ME: What could a family member or civilian do to help with your transition?

RD: I honestly don’t know. If I did know the answer to that, I wouldn’t be worried about transitioning.

ME: Are you okay if I share this?

RD: G, if it helps one person, it’s worth it. In fact, I participated in a study about PTSD at the college nearby. They hooked me up then showed me images of dead bodies. Friendlies, enemies, children…all sorts of horrible things. They measured how my brain reacted. MRIs etc. Then they made me talk about my worst stories. It tore me up. But I did it. Because if me being torn up for one week helps even one guy not suffer like this, it’s worth it.

ME: How does your wife feel about you retiring?

RD: She’s excited. And worried. You know, because she knows it was rough last time. It’s also something new…having me around. Me not leaving for 12-15 months at a time. It’s a new part to our relationship.

ME: Will you always feel like a soldier? Is that your identity?

RD: The day I turn in this uniform, is the day I’ll stop being a soldier. But I will always be a patriot. I will always care.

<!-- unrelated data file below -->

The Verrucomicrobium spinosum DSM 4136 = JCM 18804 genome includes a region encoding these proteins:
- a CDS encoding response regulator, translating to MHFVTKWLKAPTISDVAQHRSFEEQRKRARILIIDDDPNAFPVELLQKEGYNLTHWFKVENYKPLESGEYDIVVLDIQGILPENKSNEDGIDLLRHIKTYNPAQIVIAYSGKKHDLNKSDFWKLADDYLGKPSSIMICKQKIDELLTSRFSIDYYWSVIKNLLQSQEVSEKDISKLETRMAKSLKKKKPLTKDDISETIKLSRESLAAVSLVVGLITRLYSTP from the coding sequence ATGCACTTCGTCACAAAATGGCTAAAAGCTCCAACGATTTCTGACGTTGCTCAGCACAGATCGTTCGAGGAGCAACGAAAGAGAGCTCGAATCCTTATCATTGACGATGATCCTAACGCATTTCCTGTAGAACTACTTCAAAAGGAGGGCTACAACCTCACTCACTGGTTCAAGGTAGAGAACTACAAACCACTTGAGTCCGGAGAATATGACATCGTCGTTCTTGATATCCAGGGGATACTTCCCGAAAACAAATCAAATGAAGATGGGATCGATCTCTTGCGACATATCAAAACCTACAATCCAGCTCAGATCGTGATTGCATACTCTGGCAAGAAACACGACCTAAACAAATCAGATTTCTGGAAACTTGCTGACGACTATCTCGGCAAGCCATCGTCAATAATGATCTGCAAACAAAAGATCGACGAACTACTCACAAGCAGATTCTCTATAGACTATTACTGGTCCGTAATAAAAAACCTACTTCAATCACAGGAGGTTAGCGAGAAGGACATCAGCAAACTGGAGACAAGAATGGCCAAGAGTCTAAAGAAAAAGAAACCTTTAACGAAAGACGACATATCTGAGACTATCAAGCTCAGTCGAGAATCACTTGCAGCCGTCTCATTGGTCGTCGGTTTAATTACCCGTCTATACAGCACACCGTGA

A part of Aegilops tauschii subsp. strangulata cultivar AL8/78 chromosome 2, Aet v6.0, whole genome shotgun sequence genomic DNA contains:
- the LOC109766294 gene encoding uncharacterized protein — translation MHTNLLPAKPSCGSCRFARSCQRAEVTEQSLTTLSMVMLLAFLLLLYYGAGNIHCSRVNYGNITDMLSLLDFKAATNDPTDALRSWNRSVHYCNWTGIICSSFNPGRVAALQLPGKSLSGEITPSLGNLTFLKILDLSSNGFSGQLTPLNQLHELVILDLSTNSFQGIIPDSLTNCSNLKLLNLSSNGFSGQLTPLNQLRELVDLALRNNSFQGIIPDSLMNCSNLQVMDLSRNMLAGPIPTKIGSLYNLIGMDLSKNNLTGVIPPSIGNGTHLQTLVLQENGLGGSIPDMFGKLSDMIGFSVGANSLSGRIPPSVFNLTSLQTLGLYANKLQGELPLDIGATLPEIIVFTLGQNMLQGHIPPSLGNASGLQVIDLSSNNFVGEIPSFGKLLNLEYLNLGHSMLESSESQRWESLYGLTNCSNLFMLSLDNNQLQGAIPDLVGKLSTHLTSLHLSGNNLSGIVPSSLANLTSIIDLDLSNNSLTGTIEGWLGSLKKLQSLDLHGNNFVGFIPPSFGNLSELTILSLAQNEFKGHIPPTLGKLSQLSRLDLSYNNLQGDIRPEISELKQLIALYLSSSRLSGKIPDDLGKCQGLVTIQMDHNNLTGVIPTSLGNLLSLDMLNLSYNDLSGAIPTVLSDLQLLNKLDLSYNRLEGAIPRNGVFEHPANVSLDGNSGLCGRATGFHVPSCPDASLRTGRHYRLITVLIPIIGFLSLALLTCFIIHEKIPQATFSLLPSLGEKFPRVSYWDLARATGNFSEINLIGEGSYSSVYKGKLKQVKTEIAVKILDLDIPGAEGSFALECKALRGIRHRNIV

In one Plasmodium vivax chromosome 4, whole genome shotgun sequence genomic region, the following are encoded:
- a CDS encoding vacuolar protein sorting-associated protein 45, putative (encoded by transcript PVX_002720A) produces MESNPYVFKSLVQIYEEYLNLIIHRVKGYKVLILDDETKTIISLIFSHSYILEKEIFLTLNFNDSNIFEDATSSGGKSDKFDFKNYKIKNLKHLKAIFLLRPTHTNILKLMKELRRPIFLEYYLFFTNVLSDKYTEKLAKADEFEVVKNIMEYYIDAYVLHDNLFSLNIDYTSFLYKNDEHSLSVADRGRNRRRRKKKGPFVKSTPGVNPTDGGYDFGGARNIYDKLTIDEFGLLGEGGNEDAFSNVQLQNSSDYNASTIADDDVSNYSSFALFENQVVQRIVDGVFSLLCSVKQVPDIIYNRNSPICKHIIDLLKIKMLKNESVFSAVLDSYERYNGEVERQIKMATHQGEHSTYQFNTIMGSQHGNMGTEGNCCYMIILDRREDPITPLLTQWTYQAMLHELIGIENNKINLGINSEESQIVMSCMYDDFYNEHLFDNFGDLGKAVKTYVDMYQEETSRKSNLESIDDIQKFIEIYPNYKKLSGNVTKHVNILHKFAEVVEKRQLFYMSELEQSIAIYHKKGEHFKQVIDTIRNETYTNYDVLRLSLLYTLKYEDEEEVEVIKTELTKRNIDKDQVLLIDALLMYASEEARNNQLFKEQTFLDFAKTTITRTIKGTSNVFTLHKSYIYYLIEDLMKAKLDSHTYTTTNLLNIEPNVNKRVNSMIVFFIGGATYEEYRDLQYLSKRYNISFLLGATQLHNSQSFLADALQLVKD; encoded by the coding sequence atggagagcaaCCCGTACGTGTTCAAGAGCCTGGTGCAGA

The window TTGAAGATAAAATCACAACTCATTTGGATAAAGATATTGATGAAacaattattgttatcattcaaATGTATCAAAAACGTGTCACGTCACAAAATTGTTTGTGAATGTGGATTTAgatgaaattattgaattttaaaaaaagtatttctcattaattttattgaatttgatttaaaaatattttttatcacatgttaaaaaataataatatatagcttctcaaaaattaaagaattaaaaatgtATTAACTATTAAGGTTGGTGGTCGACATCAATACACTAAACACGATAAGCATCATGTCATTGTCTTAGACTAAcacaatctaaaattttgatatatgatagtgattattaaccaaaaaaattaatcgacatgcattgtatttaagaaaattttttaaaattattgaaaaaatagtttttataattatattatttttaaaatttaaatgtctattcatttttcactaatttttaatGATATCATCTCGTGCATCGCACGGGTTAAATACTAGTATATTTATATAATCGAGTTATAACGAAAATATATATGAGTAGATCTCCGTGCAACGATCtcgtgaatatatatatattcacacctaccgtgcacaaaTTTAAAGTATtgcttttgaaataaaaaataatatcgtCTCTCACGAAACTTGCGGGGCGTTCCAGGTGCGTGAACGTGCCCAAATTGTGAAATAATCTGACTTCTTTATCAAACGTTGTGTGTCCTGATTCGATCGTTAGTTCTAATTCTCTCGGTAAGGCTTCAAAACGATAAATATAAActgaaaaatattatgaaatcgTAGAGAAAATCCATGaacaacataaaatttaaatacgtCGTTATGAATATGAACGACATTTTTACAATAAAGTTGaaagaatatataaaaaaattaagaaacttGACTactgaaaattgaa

Second chances

I told RD that I was feeling hopeful. I readily admit that I am no psychologist. But looking from the outside, I see a man with a self-awareness that he didn’t have 10 years ago. RD knows his strengths and weaknesses. And he voluntarily put himself through personal hell to be part of that study. He chose to take his pain and try to make some good come out of it. I also think his strong family connections are vitally important. As is the job he lined up.

Maybe I’m being naive, but I believe in his resilience, passion, and determination. I believe in him. And I like his chances of moving on from Uncle Sam.

soldier's boots

© Gina left the mall, 2013

40 thoughts on “When Uncle Sam Breaks Up With You

  1. Very interesting post. Very interesting. Maybe one way that RD can put it into perspective is that at some point you must pass along the baton – to the next group that will carry on. I know that “leaving the brotherhood” is one of the most difficult and troubling aspects of retiring but perhaps RD can find a way to continue to use his experiences to help those brothers who are still active and deployed. Perhaps he should ask the community college group that conducted those studies what they might suggest.

    I witness soldiers who are back in the states giving advice to those getting ready to return stateside. Alot of them state….”Pay attention to what I say and don’t make the same mistakes or …. here are the pitfalls to look for.” And they are SERIOUS when the talk to the still deployed because again, they want to help their brothers.

    If RD feels that this is his calling, then he will find a way even if it’s a volunteer commitment and not related to his job.

    • Suzanne,